Former Bosnian-leader Ejup Ganic remains behind bars in a South London jail after being arrested on suspicion of war crimes.
Lawyers for Ejup Ganic will try again Friday to get him released on bail from a South London prison. The former Bosnian leader was arrested Monday at Heathrow airport in connection with the 1992 killings of Yugoslav troops in Sarajevo, at the beginning of the Bosnian war.
He was arrested after the Republic of Serbia made an extradition request.
Mr. Ganic's lawyer, Stephen Gentle, is confident the British court will release his client.
"Fundamentally the request itself is flawed, the request is misconceived and apart from that we would say Dr. Ganic's character is such that he is not someone who would flee the jurisdiction, particularly when faced with such a weak case," Gentle said.
Bosnian-government legal advisor, Damir Arnault, met Thursday with the former president in jail. He says the International Criminal Tribunal in the Hague investigated the alleged 1992 atrocity and ruled in 2003 that no crime had occurred.
Mr. Ganic's daughter, Emina Ganic, says Serbia came to the same conclusion.
"The Republic of Serbia has run its own investigation and the conclusions of both of these things is not only that there is insufficient evidence to show that my father is guilty of any possible crime, but there is also insufficient evidence to show that any crime has occurred," Mr. Ganic said.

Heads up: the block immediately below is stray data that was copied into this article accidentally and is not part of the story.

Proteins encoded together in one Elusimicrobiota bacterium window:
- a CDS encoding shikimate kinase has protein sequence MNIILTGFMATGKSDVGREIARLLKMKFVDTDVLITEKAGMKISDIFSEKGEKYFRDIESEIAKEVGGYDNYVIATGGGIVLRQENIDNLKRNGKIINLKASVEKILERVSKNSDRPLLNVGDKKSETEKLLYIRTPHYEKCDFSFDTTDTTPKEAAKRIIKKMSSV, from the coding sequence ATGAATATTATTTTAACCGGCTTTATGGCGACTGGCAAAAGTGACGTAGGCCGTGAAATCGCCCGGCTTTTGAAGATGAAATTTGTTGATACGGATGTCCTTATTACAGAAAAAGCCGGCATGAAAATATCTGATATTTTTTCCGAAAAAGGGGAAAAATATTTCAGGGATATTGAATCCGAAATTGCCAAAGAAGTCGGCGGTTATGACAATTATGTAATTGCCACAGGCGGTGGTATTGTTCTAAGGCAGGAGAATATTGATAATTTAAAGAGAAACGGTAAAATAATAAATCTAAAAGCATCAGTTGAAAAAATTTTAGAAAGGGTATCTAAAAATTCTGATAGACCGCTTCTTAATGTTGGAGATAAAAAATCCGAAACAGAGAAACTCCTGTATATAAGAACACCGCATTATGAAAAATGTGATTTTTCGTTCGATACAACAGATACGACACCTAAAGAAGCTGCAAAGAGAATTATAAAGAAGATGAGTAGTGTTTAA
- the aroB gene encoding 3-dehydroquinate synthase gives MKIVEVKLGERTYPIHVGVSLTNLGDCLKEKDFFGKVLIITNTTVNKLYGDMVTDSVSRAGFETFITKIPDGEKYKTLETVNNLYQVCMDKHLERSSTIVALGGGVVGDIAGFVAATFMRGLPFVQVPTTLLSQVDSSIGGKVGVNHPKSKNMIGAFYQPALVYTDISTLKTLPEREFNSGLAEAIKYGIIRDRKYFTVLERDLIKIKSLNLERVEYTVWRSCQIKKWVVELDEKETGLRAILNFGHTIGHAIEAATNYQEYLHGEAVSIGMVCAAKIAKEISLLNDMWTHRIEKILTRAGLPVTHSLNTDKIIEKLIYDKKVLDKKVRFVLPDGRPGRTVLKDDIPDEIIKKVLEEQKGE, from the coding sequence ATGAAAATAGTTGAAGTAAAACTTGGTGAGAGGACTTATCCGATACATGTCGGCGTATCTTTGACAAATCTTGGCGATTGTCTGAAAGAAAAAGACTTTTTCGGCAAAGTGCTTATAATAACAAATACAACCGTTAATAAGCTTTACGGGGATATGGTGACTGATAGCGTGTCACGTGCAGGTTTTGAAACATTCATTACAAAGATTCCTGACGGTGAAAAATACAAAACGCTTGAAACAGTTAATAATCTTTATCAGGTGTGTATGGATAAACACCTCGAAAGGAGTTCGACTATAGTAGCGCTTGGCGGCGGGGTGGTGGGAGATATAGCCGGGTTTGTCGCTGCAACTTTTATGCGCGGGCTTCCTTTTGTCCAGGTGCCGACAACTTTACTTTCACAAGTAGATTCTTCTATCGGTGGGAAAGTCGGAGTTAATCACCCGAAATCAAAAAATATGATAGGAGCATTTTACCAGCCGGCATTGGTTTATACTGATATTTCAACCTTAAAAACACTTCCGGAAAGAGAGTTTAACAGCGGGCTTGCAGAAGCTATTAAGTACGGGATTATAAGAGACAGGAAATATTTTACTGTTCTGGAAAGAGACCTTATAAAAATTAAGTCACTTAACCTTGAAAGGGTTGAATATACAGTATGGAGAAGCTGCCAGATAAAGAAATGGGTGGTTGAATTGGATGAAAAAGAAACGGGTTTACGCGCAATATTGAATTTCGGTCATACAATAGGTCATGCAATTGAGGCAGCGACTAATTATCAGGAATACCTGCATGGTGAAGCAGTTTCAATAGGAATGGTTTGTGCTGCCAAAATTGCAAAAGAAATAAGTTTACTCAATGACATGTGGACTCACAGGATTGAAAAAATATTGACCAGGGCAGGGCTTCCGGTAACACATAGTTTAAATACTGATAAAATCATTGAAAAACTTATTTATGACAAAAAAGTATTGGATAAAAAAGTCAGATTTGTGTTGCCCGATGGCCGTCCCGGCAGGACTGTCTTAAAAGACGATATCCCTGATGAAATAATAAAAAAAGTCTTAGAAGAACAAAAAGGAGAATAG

She says the reasons for Serbia's extradition request are purely political.
"This is a way of distracting attention from their failure to comply with their international obligations, it is a way of distracting attention from the Karadzic trial, and most importantly perhaps, it is a way to try once again to blur the lines in the international and domestic public opinion between those who were the aggressors and those who stood in defense of one country," Mr. Ganic said.
But Serbia's ambassador to the United Kingdom, Dejan Popovic, says there is no political motivation behind the extradition request.
"What I am hoping for is that justice should be done, I think that this is the most important message, all war crimes should be prosecuted and guilt should be individualized," Popovic said. "The only way for getting forward in the Western Balkans is to have the guilt individualized and just to have all those involved in this process, regardless of whether they belong to Bosniak, Serbian or Croatian side, to have them brought to justice."
Friday's court appearance will decide whether Ganic is released on bail. Next week the British court will look at the request for extradition to Serbia.